In honour of World Poetry Day, I will share my recent re-discovery of a classic book of poems. If you’ll remember from my
rant post about Scholastic’s recent Top 100 Greatest Books for Kids, I admitted that I had not read many of the books on the list. One of the books I had presumably not read was Where the Sidewalk Ends by Shel Silverstein. So in all fairness to the efforts put forth to compile the list, I decided to look up some of the books on the list and I checked this one out of the local library.
Imagine my surprise when I sat down with my son and opened up the tome that is this collection of poems only to discover many, many very familiar poems!
So way, way back when I was in elementary school, I used to participate in the annual poetry festivals. Indulge with me for one moment so that I can mention that I won the poetry writing contest for my french poem “My Chaton” when I was in Kindergarten! Trust me, it was pretty much downhill after that. But I digress…every year (pretty much at this time of year), the kids in each class who wished to participate (and, yes, I was one of those keeners!) would have to choose a poem from a short list provided by the teacher. The kids would then memorize the poem they chose and audition to take part in the festival (which involved competing with the 6 or so other schools in our district).
AHA! The list of poems came from Shel Silverstein’s Where the Sidewalk Ends!! After all these years, I’ve found the source! And, you know what? My son LOVED reading those poems with me. Who knew?!
But the best was still to come. I nearly choked on my tea when I turned to pages 58-59 as memories rained down on me. There it was, after all these years…Sick.
A bit of background is necessary here. Truth be told, I was really not that great at reading poetry. I was really great at memorizing poems, but it really ended there. I would practice and practice and practice. And then there was the rehearsal in front of my family. My sister decided that clearly I needed a great deal of help in interpreting the poem (Sick). “Your belly-button is CAVING IN,” she said, bending over poking in her bellybutton. “I cough and sneeze and gasp and choke,” she wails clasping her hands around her neck to simulate gagging. Who knew you could so dramatically act out a sliver in your thumb or a hangnail!?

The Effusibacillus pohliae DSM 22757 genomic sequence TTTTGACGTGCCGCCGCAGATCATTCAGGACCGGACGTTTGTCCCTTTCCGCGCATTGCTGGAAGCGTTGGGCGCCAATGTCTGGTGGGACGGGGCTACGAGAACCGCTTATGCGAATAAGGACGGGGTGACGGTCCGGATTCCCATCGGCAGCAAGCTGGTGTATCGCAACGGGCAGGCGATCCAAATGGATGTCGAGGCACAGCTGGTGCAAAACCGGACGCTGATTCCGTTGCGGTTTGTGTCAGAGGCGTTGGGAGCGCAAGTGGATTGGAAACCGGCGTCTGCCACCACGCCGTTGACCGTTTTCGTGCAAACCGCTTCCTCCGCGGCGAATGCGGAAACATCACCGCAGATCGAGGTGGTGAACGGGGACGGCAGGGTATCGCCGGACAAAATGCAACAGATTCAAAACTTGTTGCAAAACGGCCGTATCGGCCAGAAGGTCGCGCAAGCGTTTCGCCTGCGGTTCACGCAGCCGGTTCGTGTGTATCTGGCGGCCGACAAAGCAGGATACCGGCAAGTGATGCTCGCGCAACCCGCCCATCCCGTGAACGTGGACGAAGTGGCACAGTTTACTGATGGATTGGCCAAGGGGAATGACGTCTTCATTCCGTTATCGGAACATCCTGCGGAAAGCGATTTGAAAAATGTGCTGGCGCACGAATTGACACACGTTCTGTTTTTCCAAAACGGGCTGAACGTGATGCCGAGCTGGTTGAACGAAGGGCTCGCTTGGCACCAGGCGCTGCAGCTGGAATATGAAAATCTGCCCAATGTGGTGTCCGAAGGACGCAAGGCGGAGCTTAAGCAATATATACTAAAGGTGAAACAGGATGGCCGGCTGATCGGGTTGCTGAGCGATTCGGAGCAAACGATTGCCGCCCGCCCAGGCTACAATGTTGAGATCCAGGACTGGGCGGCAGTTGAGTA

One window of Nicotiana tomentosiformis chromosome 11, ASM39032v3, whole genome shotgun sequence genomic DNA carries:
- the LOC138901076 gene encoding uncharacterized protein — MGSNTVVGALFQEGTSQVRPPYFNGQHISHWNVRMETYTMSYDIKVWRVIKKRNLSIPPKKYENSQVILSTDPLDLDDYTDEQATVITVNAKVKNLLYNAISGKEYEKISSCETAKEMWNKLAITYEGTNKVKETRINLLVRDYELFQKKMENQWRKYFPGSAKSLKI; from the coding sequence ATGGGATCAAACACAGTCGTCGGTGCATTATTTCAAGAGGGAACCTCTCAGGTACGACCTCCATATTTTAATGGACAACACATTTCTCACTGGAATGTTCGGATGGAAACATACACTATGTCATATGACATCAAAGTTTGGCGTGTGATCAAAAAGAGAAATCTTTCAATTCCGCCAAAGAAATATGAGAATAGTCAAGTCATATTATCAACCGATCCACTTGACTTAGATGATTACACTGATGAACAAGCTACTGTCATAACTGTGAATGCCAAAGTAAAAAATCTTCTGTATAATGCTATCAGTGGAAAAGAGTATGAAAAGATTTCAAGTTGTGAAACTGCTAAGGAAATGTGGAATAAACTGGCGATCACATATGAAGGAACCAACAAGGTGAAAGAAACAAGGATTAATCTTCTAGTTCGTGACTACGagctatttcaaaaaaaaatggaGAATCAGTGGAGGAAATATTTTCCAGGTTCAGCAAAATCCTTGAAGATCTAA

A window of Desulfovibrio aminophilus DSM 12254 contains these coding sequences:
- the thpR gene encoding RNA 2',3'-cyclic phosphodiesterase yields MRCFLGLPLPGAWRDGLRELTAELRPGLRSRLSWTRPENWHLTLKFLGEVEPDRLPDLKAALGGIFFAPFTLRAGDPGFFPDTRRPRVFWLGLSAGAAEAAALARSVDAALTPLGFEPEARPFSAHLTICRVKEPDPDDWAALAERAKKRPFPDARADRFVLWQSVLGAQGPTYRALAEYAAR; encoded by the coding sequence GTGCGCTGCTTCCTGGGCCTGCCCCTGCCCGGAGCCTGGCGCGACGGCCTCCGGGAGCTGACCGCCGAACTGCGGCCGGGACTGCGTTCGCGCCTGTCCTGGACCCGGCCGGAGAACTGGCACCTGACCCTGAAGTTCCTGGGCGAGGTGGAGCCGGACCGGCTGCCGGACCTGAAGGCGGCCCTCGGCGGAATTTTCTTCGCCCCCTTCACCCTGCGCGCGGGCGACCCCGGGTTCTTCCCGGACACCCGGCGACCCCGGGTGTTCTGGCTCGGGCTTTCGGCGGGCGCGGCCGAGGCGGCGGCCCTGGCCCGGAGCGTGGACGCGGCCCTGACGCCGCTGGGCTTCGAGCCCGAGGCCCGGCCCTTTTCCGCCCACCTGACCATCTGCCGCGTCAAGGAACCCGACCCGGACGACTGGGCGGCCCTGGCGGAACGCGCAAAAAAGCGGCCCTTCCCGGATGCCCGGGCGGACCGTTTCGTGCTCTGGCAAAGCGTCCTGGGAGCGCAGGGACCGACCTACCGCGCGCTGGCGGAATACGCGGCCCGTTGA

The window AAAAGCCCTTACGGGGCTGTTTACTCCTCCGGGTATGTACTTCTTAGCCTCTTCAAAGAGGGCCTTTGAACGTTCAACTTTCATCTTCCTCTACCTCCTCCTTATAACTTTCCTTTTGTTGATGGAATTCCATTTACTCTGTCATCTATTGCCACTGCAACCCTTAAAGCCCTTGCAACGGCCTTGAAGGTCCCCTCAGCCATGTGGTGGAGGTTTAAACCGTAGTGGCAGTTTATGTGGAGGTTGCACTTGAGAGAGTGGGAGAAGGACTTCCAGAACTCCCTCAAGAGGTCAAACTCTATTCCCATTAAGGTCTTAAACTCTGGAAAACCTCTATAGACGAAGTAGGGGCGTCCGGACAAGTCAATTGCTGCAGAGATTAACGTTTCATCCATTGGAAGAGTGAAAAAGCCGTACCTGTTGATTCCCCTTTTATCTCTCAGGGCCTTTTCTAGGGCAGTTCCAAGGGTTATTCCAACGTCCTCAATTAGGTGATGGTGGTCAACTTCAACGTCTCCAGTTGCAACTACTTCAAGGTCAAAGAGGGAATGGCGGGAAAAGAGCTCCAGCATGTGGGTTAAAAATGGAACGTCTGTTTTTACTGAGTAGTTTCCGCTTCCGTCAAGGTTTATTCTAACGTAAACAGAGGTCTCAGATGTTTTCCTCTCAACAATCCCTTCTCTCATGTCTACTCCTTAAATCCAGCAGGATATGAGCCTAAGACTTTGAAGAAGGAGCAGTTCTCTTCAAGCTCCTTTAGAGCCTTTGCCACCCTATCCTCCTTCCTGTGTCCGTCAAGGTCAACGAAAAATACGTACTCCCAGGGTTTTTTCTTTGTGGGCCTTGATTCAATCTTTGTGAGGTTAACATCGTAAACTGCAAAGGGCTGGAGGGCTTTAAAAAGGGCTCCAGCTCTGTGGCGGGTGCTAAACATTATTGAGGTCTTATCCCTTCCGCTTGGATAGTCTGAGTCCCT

The big day is here – I am sooo ready! Unfortunately so is my arch-rival from the competing school: N. J. She was beautiful. She was poised. She was smart. She could sing. AND, she could recite poetry. And, sadly for me, she also chose to recite Sick that year AND she is really, really, really good at feigning illness. Congratulations again N.J.! lol
So, hats off to poets of today and yesteryear on this World Poetry Day. Here is Shel Silverstein’s poem, Sick, published in Where the Sidewalk Ends by Harper Collins Publishers in 1974. I will never forget that little Peggy Ann McKay and the instamatic flu!
Sick by Shel Silverstein
“I cannot go to school today,”
Said little Peggy Ann McKay.
“I have the measles and the mumps,
A gash, a rash and purple bumps.
My mouth is wet, my throat is dry,
I’m going blind in my right eye.
My tonsils are as big as rocks,
I’ve counted sixteen chicken pox
And there’s one more – that’s seventeen,
And don’t you think my face looks green?
My leg is cut, my eyes are blue –
It might be instamatic flu.
I cough and sneeze and gasp and choke,
I’m sure that my left leg is broke –
My hip hurts when I move my chin,
My belly button’s caving in,
My back is wrenched, my ankle’s sprained,
My ‘pendix pains each time it rains.
My nose is cold, my toes are numb,
I have a sliver in my thumb.
My neck is stiff, my voice is weak,
I hardly whisper when I speak.
My tongue is filling up my mouth,
I think my hair is falling out.
My elbow’s bent, my spine ain’t straight,
My temperature is one-o-eight.
My brain is shrunk, I cannot hear,
There is a hole inside my ear.
I have a hangnail, and my heart is – what?
What’s that? What’s that you say?
You say today is…Saturday?
G-bye, I’m going out to play!”
One Final Note: In my humble opinion, I do agree with Scholastic’s inclusion of Where the Sidewalk Ends by Shel Silverstein in the Top 100 Greatest Books for Kids. It is well-deserved and I can share with you that my son would agree! In Canada In U.S.